In the first, Browne considers the end of the world.  The problem for Browne in the final scenario as its usually presented is fire. It just does not add up to the total annihilation promised by religious officials.  In Browne's hands, religion plus chemistry equals an apocalypse ending, not in ashes, but in a world covered in beautiful fused glass.
Moldavite formed by meteor collsion.  Credit: Earth Loves Glass

Religio Medici, from Section 50:
I cannot tell how to say that fire is the essence of hell; I know not what to make of Purgatory, or conceive a flame that can either prey upon, or purifie the substance of a soule....Philosophers that opinioned the worlds destruction by fire, did never dreame of annihilation, which is beyond the power of sublunary causes; for the last and powerfullest action of that element is but vitrification or a reduction of a body into Glasse; & therefore some of our Chymicks facetiously affirm... that at the last fire all shall be crystallized & reverberated into glasse, which is the utmost action of that element.
Pieter Bruegel, "The Triumph of Death." Museo del Prado.

As if that were not enough, he follows this with an empathetic rendering of suffering via a proto-Byronic Satan:

from Section 51:
Men commonly set forth the tortures of Hell by fire....[however] The heart of man is the place the devill dwels in; I feele sometimes a hell within my selfe, Lucifer keeps his court in my brest,  Legion is revived in me....Who can but pity the mercifull intention of those hands that doe destroy themselves?  the devill, were it in his power, would doe the like; which being impossible, his miseries are endlesse...

For me, this writing is so remarkable that I find myself thinking this prose is better than any poetry I've ever read.  In fact, I keep thinking that it is poetry.  George Orwell credits Browne with introducing the essay to those of us reading in English.  It's a new kind of writing for 1630, and one that begins with information and ends somewhere uncharted deep within the self.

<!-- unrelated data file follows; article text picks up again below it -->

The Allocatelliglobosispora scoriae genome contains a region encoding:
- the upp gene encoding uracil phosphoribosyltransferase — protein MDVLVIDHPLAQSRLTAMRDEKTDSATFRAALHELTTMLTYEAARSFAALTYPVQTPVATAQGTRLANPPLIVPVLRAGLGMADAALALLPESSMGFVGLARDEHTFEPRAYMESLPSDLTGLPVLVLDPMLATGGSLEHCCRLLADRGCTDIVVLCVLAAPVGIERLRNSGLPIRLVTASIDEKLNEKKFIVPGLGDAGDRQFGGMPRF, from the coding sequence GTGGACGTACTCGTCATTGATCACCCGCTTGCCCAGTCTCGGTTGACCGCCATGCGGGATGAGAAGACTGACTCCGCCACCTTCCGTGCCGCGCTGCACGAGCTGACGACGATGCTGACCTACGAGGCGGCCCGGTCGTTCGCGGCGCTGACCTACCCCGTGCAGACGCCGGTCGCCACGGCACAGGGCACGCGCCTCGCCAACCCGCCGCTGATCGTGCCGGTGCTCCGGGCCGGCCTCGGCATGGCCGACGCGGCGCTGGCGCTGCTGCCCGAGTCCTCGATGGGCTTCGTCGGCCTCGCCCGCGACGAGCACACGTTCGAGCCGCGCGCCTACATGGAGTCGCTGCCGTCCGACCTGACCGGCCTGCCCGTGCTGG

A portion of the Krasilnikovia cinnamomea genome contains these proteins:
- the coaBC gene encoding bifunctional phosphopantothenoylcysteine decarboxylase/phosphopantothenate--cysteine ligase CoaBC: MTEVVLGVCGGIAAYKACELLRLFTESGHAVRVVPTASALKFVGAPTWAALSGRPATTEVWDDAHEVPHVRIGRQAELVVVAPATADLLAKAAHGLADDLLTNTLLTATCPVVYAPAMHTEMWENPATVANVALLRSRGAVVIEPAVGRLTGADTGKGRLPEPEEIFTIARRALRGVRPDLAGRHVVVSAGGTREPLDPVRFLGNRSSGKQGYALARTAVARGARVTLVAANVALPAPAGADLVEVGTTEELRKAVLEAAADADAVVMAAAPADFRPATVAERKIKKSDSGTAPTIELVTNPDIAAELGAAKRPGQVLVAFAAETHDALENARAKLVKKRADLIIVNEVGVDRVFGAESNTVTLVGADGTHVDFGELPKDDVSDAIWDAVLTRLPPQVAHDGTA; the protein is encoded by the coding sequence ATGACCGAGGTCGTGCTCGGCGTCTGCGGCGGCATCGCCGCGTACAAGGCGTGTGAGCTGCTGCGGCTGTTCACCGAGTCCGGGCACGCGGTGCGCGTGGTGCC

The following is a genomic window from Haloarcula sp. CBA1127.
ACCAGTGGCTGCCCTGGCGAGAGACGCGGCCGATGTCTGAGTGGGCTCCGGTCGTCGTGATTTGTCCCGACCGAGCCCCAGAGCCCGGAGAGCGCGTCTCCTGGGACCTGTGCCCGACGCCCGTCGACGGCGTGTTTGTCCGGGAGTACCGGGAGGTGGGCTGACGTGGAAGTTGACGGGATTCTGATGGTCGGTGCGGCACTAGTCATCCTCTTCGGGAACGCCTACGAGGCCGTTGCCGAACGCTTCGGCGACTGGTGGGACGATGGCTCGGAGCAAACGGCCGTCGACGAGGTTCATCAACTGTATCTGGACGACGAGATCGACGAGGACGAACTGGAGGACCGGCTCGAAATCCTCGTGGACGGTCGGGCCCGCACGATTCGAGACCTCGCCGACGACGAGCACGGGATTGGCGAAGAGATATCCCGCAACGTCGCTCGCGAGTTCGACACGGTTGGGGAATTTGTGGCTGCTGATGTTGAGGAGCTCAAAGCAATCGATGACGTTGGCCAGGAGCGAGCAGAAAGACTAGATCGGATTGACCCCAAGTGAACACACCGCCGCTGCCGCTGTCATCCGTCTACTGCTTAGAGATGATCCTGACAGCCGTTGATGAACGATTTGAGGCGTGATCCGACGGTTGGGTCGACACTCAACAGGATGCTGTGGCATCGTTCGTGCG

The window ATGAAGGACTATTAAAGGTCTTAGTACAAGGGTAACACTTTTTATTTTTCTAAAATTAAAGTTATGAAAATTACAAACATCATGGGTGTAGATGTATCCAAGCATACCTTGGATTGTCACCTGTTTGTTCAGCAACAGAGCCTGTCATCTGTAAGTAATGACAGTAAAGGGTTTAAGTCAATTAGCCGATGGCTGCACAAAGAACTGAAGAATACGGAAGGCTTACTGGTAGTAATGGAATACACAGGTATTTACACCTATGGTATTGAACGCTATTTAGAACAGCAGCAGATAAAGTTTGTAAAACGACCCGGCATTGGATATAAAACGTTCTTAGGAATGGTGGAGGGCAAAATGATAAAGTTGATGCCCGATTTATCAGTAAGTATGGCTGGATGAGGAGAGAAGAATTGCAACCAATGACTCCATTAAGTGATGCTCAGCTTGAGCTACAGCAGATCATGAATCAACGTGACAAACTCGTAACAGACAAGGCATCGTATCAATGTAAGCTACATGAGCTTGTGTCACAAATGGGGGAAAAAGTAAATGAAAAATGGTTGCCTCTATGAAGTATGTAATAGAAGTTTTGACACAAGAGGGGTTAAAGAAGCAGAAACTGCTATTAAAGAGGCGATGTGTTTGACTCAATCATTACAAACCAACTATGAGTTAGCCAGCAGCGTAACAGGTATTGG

In an introduction to an essay in his most recent anthology, John D'Agata works toward articulating the elusive domain of that genre: "that which we think about but cannot grasp, 'to vividly wander,' 'to be anxious,' 'to exhaustingly ponder' ... [T]he term suggests a literary form...[of] instinctual essaying of ideas, images, and feelings.  It is, in its best sense, an impulsive exploration.  It is not storytelling.  It is not moralizing.  It is not theorizing, learning, or knowing."  Rather it is the kind of writing, D'Agata argues that can explore the world of "emotional doubt."

So I will leave off here, with having just opened the question of genre because 1) Can you say rabbit hole?  and 2) I recognize that by calling it "poetry," I am simply saying that I love this writing.

Tuesday, April 5, 2016

My Birthday

I'm getting older.  In ten days, I'll head out with a few close friends to celebrate turning 50.  Here's the thing, since I was an angst-ridden teenager I've looked forward to turning 50, convinced that by then I'd have a clear vision of myself and the world, and therefore, have found peace with both.  As laudatory as it was for a 13 year old to believe that life goes on after 30, I find it hasn't worked out the way I'd hoped.

Instead, as I type this, my body is ridiculously covered with small, red, itchy pustules.  I have the chickenpox, generally considered a childhood disease; this in spite of the fact that recently x-rays and MRI revealed degenerative arthritis in my hips and spine, some of it severe; my eyesight has gotten to the point where I am now one of those older people in the aisle of the grocery story with a box in my hand moving it closer and farther, while moving my head up and down to line up my progressive lenses with the impossibly small type. ( As a side note, I did once see a snowy haired woman with an enormous magnifying glass in her hand roaming the same aisles.  This may be my future.);  and I seem to have misplaced my short-term memory (Actually, I know exactly where it is.  I parked it where many women do: no sleep-and-working-mother-land.  At I time when I didn't even realized I was bargaining, I made the barter, and it was done.)

Which brings me to my point.  In a month, my husband and I head out to hike the Appalachian Trail.

 He plans to do the whole thing; while I will walk the first month with him and then hop off to take care of my daughters.  I have decided to trust my physical therapist and not worry about whether my body can handle such an effort.  What I have decided to worry about instead is what to read while out there.  As I thought about it, this shifted into maybe I could memorize poems and passages that I love.  A woman who was well into the libation stage of a dinner party once amazed us all by reciting the opening pages of A Hundred Years of Solitude in Spanish. The beauty of it is something I hope to never forget.  

Memorization is a patient person's game.  I am not patient.  I forget my address and phone number as soon as I move.  To be honest, at this point, I sometimes double check my current address before sending out an envelope to be sure I remembered it correctly.  But I think it's time.  There is, after all, still a way I hope to walk in the world as I turn 50.  I think maybe this long walk is the time to take a few of the things I love in the world and hold them more patiently.  This would be a good place to start.